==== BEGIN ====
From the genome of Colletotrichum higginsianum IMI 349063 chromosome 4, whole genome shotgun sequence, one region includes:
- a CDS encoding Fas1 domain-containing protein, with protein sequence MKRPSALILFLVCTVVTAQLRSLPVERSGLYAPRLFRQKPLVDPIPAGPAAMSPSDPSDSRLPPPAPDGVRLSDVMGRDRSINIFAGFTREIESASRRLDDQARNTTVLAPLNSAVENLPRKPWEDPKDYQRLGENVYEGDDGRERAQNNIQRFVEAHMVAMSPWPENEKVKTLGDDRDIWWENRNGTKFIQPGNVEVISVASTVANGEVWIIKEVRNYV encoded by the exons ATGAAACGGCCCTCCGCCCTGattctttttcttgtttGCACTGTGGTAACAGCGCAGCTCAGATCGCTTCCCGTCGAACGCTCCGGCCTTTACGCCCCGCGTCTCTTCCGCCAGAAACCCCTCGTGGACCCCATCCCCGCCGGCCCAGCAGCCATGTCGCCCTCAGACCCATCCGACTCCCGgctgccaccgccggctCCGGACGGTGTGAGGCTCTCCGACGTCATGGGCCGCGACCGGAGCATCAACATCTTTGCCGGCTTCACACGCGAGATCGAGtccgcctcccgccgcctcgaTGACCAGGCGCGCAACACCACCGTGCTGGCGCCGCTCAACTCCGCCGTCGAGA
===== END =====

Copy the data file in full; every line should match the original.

From the genome of Colletotrichum higginsianum IMI 349063 chromosome 4, whole genome shotgun sequence, one region includes:
- a CDS encoding Fas1 domain-containing protein, with protein sequence MKRPSALILFLVCTVVTAQLRSLPVERSGLYAPRLFRQKPLVDPIPAGPAAMSPSDPSDSRLPPPAPDGVRLSDVMGRDRSINIFAGFTREIESASRRLDDQARNTTVLAPLNSAVENLPRKPWEDPKDYQRLGENVYEGDDGRERAQNNIQRFVEAHMVAMSPWPENEKVKTLGDDRDIWWENRNGTKFIQPGNVEVISVASTVANGEVWIIKEVRNYV encoded by the exons ATGAAACGGCCCTCCGCCCTGattctttttcttgtttGCACTGTGGTAACAGCGCAGCTCAGATCGCTTCCCGTCGAACGCTCCGGCCTTTACGCCCCGCGTCTCTTCCGCCAGAAACCCCTCGTGGACCCCATCCCCGCCGGCCCAGCAGCCATGTCGCCCTCAGACCCATCCGACTCCCGgctgccaccgccggctCCGGACGGTGTGAGGCTCTCCGACGTCATGGGCCGCGACCGGAGCATCAACATCTTTGCCGGCTTCACACGCGAGATCGAGtccgcctcccgccgcctcgaTGACCAGGCGCGCAACACCACCGTGCTGGCGCCGCTCAACTCCGCCGTCGAGA